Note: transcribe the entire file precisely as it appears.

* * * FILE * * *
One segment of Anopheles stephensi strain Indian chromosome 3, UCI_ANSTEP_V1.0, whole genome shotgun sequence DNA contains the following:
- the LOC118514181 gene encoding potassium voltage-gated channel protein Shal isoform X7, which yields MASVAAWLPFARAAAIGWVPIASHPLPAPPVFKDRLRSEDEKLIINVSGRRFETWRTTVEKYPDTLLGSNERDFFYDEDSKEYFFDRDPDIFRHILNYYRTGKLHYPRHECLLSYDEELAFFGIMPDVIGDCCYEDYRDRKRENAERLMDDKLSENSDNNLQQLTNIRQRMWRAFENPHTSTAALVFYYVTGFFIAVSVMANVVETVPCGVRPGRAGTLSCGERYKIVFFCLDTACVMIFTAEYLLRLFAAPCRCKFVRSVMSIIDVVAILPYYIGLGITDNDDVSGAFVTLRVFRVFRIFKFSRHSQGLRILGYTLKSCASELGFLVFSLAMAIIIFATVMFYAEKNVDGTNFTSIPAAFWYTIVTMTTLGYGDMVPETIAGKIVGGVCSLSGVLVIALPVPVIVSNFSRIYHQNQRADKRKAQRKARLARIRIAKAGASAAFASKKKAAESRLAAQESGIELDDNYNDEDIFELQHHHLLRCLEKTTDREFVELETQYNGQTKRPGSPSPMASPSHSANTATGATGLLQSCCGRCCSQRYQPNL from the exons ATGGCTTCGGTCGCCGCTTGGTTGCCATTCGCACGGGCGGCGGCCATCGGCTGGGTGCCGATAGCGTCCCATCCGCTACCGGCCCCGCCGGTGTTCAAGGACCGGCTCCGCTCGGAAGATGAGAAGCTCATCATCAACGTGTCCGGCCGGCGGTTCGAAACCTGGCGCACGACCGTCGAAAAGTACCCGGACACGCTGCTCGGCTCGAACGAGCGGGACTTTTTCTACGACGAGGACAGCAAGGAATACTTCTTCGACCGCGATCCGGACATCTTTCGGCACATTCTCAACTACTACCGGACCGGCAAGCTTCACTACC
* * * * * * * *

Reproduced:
One segment of Anopheles stephensi strain Indian chromosome 3, UCI_ANSTEP_V1.0, whole genome shotgun sequence DNA contains the following:
- the LOC118514181 gene encoding potassium voltage-gated channel protein Shal isoform X7, which yields MASVAAWLPFARAAAIGWVPIASHPLPAPPVFKDRLRSEDEKLIINVSGRRFETWRTTVEKYPDTLLGSNERDFFYDEDSKEYFFDRDPDIFRHILNYYRTGKLHYPRHECLLSYDEELAFFGIMPDVIGDCCYEDYRDRKRENAERLMDDKLSENSDNNLQQLTNIRQRMWRAFENPHTSTAALVFYYVTGFFIAVSVMANVVETVPCGVRPGRAGTLSCGERYKIVFFCLDTACVMIFTAEYLLRLFAAPCRCKFVRSVMSIIDVVAILPYYIGLGITDNDDVSGAFVTLRVFRVFRIFKFSRHSQGLRILGYTLKSCASELGFLVFSLAMAIIIFATVMFYAEKNVDGTNFTSIPAAFWYTIVTMTTLGYGDMVPETIAGKIVGGVCSLSGVLVIALPVPVIVSNFSRIYHQNQRADKRKAQRKARLARIRIAKAGASAAFASKKKAAESRLAAQESGIELDDNYNDEDIFELQHHHLLRCLEKTTDREFVELETQYNGQTKRPGSPSPMASPSHSANTATGATGLLQSCCGRCCSQRYQPNL from the exons ATGGCTTCGGTCGCCGCTTGGTTGCCATTCGCACGGGCGGCGGCCATCGGCTGGGTGCCGATAGCGTCCCATCCGCTACCGGCCCCGCCGGTGTTCAAGGACCGGCTCCGCTCGGAAGATGAGAAGCTCATCATCAACGTGTCCGGCCGGCGGTTCGAAACCTGGCGCACGACCGTCGAAAAGTACCCGGACACGCTGCTCGGCTCGAACGAGCGGGACTTTTTCTACGACGAGGACAGCAAGGAATACTTCTTCGACCGCGATCCGGACATCTTTCGGCACATTCTCAACTACTACCGGACCGGCAAGCTTCACTACC